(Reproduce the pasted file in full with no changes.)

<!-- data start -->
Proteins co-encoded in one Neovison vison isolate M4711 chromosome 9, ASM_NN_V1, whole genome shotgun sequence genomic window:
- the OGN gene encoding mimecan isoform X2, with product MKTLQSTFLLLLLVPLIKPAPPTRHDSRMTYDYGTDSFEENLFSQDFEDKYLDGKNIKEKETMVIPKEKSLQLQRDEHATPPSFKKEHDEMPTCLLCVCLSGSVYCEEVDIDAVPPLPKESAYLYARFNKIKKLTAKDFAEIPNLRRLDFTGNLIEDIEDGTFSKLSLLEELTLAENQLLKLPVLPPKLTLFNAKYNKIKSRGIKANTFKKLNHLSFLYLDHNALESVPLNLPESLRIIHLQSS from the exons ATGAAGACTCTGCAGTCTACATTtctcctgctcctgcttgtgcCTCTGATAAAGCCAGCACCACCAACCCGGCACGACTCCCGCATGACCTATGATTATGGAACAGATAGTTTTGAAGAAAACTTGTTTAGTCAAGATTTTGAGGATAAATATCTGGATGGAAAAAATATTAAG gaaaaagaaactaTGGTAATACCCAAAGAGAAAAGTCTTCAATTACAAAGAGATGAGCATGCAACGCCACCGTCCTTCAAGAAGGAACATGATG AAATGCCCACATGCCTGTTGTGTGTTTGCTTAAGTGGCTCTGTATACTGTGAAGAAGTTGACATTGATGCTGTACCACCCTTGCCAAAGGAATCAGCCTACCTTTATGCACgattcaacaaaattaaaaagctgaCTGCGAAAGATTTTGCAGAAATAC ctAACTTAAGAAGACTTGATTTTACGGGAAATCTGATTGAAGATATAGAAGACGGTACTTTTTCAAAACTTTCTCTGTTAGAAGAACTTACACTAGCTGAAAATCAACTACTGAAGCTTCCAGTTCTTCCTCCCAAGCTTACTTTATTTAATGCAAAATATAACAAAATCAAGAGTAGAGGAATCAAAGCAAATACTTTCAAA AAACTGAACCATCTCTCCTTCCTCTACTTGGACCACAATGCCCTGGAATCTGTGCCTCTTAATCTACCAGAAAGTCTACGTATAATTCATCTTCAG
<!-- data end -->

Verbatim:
Proteins co-encoded in one Neovison vison isolate M4711 chromosome 9, ASM_NN_V1, whole genome shotgun sequence genomic window:
- the OGN gene encoding mimecan isoform X2, with product MKTLQSTFLLLLLVPLIKPAPPTRHDSRMTYDYGTDSFEENLFSQDFEDKYLDGKNIKEKETMVIPKEKSLQLQRDEHATPPSFKKEHDEMPTCLLCVCLSGSVYCEEVDIDAVPPLPKESAYLYARFNKIKKLTAKDFAEIPNLRRLDFTGNLIEDIEDGTFSKLSLLEELTLAENQLLKLPVLPPKLTLFNAKYNKIKSRGIKANTFKKLNHLSFLYLDHNALESVPLNLPESLRIIHLQSS from the exons ATGAAGACTCTGCAGTCTACATTtctcctgctcctgcttgtgcCTCTGATAAAGCCAGCACCACCAACCCGGCACGACTCCCGCATGACCTATGATTATGGAACAGATAGTTTTGAAGAAAACTTGTTTAGTCAAGATTTTGAGGATAAATATCTGGATGGAAAAAATATTAAG gaaaaagaaactaTGGTAATACCCAAAGAGAAAAGTCTTCAATTACAAAGAGATGAGCATGCAACGCCACCGTCCTTCAAGAAGGAACATGATG AAATGCCCACATGCCTGTTGTGTGTTTGCTTAAGTGGCTCTGTATACTGTGAAGAAGTTGACATTGATGCTGTACCACCCTTGCCAAAGGAATCAGCCTACCTTTATGCACgattcaacaaaattaaaaagctgaCTGCGAAAGATTTTGCAGAAATAC ctAACTTAAGAAGACTTGATTTTACGGGAAATCTGATTGAAGATATAGAAGACGGTACTTTTTCAAAACTTTCTCTGTTAGAAGAACTTACACTAGCTGAAAATCAACTACTGAAGCTTCCAGTTCTTCCTCCCAAGCTTACTTTATTTAATGCAAAATATAACAAAATCAAGAGTAGAGGAATCAAAGCAAATACTTTCAAA AAACTGAACCATCTCTCCTTCCTCTACTTGGACCACAATGCCCTGGAATCTGTGCCTCTTAATCTACCAGAAAGTCTACGTATAATTCATCTTCAG